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Re: Bling Bling (or: Teaching Perl to Teenagers)

by luis.roca (Deacon)
on Dec 29, 2010 at 21:20 UTC ( #879696=note: print w/replies, xml ) Need Help??

in reply to Bling Bling (or: Teaching Perl to Teenagers)

Thank you for posting this question. ++

This hits home for me since my wife and I are working on a way to integrate programming into classrooms for a variety of subjects (specifically art and current events). The age and environments are different (grammar to middle school with the first program running at an after school program and the second possibly at a regional grammar school in Nicaragua.) But we still have to do similar things like lesson plans with either one big class project or smaller group/individual projects. Most importantly we have the common challenge of connecting with the kids, designing a program that's relevant to them.

The challenge of keeping their interest is tough but I do think there is value in saying "Hey, you guys like World of Warcraft, Facebook or have a favorite iPhone app? Well each are created using these languages and this is what they look like..." They wont learn them then and there but for the ones who will eventually choose this as a calling, lifting OZ's curtain can have a big impact.

What I've found is that Etoys seems to be more appropriate for kids up to 12. Scratch (which looks like you've settled on), Processing or even Squeak I think are pretty right on for high school students IMO. I LOVE ELISHEVA's suggestions and don't see why you couldn't break the class into smaller group projects that give them an opportunity to experiment with each of these tools and methods.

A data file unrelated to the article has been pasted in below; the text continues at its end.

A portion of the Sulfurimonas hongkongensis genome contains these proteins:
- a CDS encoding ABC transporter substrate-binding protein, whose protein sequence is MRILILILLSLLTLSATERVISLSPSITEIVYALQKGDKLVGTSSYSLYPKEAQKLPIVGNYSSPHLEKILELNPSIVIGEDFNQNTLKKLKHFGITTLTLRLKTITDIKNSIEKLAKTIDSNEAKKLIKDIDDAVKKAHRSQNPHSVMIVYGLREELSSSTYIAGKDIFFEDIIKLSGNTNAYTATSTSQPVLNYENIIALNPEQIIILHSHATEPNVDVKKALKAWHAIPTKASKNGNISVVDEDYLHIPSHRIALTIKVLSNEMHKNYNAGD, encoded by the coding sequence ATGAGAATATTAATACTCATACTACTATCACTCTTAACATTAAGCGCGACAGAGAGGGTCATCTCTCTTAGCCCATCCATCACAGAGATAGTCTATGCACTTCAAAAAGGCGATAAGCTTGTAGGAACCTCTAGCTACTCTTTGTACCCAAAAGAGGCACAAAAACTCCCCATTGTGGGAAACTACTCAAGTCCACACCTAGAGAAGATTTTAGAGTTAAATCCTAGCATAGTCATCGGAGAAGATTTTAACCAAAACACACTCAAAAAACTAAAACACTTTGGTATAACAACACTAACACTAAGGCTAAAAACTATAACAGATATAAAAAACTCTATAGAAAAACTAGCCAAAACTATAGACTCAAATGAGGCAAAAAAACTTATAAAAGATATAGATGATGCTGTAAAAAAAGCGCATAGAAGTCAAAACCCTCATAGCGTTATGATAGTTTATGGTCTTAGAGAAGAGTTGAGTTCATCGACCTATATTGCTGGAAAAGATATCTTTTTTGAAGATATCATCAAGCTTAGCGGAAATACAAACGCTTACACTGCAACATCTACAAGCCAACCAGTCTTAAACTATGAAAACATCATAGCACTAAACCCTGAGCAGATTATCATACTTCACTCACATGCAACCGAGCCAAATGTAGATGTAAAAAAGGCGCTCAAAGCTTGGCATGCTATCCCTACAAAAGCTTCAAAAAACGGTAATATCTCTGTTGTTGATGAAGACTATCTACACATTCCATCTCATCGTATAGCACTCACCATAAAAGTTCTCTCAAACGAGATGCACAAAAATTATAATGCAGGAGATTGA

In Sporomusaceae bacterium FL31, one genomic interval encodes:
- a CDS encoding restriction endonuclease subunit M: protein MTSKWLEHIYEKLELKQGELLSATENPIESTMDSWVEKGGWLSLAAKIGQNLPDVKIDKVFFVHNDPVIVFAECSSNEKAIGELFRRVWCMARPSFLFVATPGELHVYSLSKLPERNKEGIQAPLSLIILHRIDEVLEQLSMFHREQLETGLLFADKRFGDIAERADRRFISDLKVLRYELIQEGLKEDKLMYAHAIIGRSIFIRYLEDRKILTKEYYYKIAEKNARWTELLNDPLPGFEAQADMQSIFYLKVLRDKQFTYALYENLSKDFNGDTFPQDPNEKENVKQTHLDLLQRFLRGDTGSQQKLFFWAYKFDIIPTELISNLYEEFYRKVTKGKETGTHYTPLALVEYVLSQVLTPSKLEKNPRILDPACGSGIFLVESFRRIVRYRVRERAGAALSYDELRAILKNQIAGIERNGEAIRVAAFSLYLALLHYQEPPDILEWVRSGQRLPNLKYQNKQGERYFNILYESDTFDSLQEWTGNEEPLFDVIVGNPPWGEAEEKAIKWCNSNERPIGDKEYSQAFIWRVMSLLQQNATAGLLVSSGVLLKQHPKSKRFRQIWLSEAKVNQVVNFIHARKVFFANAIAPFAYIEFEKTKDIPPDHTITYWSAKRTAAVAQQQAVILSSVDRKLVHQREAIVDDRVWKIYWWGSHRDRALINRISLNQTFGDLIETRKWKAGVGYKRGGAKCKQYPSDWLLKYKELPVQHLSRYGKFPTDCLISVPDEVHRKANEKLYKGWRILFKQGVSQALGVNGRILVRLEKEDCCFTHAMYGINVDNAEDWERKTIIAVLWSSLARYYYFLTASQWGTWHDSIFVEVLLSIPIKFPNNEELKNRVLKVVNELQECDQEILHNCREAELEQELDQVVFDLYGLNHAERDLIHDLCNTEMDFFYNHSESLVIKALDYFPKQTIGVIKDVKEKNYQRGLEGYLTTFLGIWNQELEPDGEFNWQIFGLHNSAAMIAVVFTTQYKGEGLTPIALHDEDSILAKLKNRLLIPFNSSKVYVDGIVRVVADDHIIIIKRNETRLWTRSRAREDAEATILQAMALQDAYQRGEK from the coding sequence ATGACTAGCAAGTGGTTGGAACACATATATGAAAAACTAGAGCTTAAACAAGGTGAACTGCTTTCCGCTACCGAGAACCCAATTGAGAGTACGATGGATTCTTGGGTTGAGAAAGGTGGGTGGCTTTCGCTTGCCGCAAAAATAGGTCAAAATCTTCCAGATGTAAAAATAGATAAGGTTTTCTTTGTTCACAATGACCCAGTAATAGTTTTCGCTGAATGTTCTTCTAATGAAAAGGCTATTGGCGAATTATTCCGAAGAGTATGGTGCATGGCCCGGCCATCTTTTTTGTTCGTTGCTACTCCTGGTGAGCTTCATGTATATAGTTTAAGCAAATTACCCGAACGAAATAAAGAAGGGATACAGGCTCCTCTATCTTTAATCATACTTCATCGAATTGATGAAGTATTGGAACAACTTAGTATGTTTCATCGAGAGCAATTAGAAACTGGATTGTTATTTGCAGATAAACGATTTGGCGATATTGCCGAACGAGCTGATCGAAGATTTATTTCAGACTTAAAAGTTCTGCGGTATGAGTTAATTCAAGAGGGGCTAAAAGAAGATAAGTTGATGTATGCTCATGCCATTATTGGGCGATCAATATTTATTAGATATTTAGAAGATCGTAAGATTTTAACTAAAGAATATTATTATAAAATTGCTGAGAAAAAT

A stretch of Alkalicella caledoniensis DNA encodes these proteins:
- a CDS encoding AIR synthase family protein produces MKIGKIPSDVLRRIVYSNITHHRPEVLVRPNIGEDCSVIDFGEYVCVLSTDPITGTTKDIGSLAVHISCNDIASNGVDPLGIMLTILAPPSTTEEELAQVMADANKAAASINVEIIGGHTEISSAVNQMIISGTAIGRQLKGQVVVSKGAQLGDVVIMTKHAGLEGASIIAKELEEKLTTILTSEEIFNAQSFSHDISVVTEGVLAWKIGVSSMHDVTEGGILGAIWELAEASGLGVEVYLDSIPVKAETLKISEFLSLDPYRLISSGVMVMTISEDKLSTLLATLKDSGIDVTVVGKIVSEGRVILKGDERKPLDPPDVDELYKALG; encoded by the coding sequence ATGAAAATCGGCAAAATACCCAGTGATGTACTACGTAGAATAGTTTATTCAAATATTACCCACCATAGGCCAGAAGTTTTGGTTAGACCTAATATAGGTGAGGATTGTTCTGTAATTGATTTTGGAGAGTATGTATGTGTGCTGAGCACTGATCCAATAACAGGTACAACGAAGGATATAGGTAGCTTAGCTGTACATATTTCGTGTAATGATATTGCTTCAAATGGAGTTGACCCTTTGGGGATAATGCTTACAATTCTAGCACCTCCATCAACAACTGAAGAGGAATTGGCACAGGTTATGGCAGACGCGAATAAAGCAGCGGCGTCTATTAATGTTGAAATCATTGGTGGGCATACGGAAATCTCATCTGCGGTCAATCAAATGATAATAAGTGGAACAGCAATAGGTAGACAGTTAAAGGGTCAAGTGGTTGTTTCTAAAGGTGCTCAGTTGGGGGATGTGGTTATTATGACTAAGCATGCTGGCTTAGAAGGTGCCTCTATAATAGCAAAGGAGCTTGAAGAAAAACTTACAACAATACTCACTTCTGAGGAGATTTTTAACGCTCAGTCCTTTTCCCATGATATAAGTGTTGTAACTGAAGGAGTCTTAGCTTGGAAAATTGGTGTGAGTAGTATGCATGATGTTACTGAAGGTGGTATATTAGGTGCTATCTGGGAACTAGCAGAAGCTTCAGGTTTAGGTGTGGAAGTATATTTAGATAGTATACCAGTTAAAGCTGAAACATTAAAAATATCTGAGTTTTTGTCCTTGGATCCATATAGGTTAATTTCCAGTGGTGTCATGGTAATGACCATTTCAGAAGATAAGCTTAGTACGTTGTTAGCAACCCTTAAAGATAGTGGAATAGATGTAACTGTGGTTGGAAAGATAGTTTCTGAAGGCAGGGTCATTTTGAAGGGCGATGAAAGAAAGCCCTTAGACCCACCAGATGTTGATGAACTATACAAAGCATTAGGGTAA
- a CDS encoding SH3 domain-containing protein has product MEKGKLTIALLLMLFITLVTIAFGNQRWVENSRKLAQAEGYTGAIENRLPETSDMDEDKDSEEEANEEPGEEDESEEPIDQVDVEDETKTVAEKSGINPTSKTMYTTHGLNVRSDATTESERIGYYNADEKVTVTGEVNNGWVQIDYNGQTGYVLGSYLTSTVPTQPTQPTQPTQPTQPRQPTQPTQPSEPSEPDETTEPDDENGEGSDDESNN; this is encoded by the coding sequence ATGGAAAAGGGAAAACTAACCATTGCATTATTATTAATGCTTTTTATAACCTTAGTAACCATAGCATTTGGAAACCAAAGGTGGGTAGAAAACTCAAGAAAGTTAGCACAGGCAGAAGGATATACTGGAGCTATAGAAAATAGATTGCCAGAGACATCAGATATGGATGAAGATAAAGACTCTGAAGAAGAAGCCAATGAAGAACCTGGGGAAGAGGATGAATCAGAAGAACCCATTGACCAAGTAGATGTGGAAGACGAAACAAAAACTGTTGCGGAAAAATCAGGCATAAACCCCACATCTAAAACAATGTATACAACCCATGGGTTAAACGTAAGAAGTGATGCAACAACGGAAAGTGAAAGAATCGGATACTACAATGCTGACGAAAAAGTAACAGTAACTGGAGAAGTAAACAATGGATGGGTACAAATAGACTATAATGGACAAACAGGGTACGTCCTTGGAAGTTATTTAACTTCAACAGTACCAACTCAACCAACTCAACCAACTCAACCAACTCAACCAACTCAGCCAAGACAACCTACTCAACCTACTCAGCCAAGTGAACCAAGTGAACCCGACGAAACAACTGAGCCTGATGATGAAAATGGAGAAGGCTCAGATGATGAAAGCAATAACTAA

Best of luck and please keep us posted on your experience teaching the class.

P.S. I second your desire to see something like Scratch or Processing written in Perl.

"...the adversities born of well-placed thoughts should be considered mercies rather than misfortunes." Don Quixote
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[1nickt]: Discipulus Sorry had no time before. ++Test::Warn, but also simply Capture::Tiny to capture everything and examine it. Or just Test::Exception:: dies_ok().

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